Wellington has chosen his battlefield with care. His troops are behind a gentle ridge which will give them shelter from French cannon fire. Hougoumont Farm, La Haye Sainte Farm and Papelotte Farm. The opposing armies are roughly equal in size, but his is a ragtag mix of british, dutch and German troops. Many of who haven’t seen combat before. They will have to hold off Napoleon’s army of veterans until prussian reinforcements arrive or the battle or probably the war will be lost.

Sunday 18th June 1815

Napoleon has order Marshal Grouchy to pursue the prussian to keep them busy while he engages Wellington’s army at waterloo. But it’s Grouchy who gets pinned down, fighting the russian rear guard at Wavre. The main prussian force alludes him and is already marching to Wellington’s to aide. At waterloo, napoleon delays his attack waiting for his ground to dry which will make movement easier for his troops. Marshal Ney leads a mass cavalry charge. French cavalry can’t break these impenetrable formations. Neys failure to support this attack with either infantry or artillery is a serious plunder. Meanwhile, Bluchers Prussians begin to arrive, threatening Napoleon’s right flank which napoleon sent reserves to counter it.

  • Peninsular Campaign
  • Battle of Wagram
  • Battle of Speigel
  • Clamour for Political Upheaval
  • Napoleon staged a coup and takes dictatorship of France
  • Napoleon led a French Revolution that abolished the Monarchy, but then crowns himself Emperor years later.

Napoleon now dominated Europe, able to hand out spoils as he saw fit. In February 1806. He sent an army led by Marshal Massena to overthrow the king of Naples who had dared to side with his enemies and gave his throne to his own brother Joseph instead. ANother brother Louis was made of Holland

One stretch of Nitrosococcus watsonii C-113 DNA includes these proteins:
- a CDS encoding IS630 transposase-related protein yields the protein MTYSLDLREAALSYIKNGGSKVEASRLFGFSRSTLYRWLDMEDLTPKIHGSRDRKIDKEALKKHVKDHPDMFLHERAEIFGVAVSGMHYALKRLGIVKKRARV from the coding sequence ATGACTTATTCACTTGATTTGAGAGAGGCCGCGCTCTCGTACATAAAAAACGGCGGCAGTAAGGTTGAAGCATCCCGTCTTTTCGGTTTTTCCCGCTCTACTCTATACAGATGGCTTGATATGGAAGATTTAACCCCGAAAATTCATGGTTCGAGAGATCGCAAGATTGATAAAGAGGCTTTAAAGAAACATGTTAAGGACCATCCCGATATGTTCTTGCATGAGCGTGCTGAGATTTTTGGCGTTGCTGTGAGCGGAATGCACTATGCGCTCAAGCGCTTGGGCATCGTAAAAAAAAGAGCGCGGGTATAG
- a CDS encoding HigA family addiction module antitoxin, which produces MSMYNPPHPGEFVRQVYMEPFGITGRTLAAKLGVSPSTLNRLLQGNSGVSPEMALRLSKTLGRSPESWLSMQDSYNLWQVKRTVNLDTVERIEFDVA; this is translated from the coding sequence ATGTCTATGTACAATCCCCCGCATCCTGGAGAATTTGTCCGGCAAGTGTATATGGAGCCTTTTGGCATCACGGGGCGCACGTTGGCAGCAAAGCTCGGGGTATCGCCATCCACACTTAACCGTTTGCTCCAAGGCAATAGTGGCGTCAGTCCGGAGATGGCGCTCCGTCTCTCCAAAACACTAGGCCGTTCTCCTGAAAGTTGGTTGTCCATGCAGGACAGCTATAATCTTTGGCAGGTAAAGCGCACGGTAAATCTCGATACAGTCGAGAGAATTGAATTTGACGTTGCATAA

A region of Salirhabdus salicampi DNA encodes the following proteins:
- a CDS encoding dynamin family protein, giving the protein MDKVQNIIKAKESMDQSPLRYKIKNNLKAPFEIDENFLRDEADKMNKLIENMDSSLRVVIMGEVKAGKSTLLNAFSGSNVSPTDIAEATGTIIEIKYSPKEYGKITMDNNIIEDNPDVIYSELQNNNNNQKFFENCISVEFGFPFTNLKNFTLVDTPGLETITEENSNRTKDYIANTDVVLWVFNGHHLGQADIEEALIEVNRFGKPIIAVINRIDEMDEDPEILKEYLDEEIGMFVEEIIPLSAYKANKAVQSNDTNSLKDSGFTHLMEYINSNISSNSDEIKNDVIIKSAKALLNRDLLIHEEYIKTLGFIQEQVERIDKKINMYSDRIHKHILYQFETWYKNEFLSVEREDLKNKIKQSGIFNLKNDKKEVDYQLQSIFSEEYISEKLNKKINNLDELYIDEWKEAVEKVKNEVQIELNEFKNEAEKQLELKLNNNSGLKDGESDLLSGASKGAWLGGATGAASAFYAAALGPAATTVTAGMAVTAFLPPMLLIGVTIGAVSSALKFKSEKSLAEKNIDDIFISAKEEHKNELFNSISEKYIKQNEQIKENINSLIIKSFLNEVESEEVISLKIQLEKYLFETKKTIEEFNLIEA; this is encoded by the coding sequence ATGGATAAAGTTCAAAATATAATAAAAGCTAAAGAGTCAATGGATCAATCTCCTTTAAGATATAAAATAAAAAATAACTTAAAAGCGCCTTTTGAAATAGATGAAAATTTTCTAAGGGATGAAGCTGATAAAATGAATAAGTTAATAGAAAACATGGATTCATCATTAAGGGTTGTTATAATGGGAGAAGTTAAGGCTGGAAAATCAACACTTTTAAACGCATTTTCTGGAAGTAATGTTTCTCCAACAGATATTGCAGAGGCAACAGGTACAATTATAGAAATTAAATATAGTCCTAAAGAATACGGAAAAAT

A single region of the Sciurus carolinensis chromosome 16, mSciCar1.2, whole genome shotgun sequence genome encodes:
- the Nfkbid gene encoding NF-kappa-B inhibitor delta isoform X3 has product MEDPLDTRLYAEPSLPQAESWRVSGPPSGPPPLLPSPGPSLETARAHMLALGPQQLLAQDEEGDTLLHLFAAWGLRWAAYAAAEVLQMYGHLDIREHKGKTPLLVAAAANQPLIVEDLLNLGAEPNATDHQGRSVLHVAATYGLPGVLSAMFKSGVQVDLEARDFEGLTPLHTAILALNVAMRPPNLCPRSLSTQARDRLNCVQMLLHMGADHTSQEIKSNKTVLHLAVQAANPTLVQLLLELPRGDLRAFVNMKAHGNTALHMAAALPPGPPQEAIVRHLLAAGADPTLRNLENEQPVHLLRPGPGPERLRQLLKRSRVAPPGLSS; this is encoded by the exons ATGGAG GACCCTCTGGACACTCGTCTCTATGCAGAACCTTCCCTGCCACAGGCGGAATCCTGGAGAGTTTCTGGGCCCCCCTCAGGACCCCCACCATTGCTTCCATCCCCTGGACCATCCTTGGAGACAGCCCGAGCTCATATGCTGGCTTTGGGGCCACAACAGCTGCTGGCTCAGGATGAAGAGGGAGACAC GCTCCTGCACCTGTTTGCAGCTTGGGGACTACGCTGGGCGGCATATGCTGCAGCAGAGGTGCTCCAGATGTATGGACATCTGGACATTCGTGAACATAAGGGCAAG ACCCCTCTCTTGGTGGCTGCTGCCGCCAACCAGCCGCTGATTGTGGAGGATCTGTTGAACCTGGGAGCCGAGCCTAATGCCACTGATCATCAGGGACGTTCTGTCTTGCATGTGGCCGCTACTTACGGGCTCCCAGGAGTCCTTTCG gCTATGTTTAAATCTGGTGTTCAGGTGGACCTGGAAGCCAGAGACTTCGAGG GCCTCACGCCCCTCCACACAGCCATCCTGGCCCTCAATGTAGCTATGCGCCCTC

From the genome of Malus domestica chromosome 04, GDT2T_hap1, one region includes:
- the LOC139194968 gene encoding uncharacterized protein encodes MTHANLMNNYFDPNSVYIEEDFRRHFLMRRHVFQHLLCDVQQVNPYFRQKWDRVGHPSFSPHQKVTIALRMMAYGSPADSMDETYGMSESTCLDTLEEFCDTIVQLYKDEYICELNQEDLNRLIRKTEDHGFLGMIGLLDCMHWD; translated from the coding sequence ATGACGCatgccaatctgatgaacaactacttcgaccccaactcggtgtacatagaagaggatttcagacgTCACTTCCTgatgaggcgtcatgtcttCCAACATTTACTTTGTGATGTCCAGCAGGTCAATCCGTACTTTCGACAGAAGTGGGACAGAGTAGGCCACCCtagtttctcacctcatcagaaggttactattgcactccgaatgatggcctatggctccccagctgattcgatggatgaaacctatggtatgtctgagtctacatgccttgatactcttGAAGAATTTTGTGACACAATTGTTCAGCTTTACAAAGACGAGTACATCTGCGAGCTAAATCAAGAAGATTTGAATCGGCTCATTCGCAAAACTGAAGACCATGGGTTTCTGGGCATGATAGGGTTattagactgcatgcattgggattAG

A friendship developed between Emperors Napoleon and Alexander. While Russia’s former ally, King Frederick William of Prussia, was left out in the cold. And it was Prussia who would lose most in the Treaties of Tilsit, signed two weeks later. One third of Prussian territory was taken away to create the new Kingdom of Westphalia and it was to be ruled by Napoleon’s 22 year-old brother Jerome.

Alexander even agreed to join the Continental System — Napoleon’s economic blockade of Great Britain’s, which banned British ships and goods from all French controlled ports. The System had been established the previous winter by Napoleon’s Berlin Decree. Napoleon hoped that by cutting off British trade with Europe, he’d cause financial chaos and political upheaval in Britain — allowing him to make a favourable peace. The Continental System didn’t work. It was impossible to enforce, and undermined by widespread smuggling, the system damaged French trade just as much as British trade.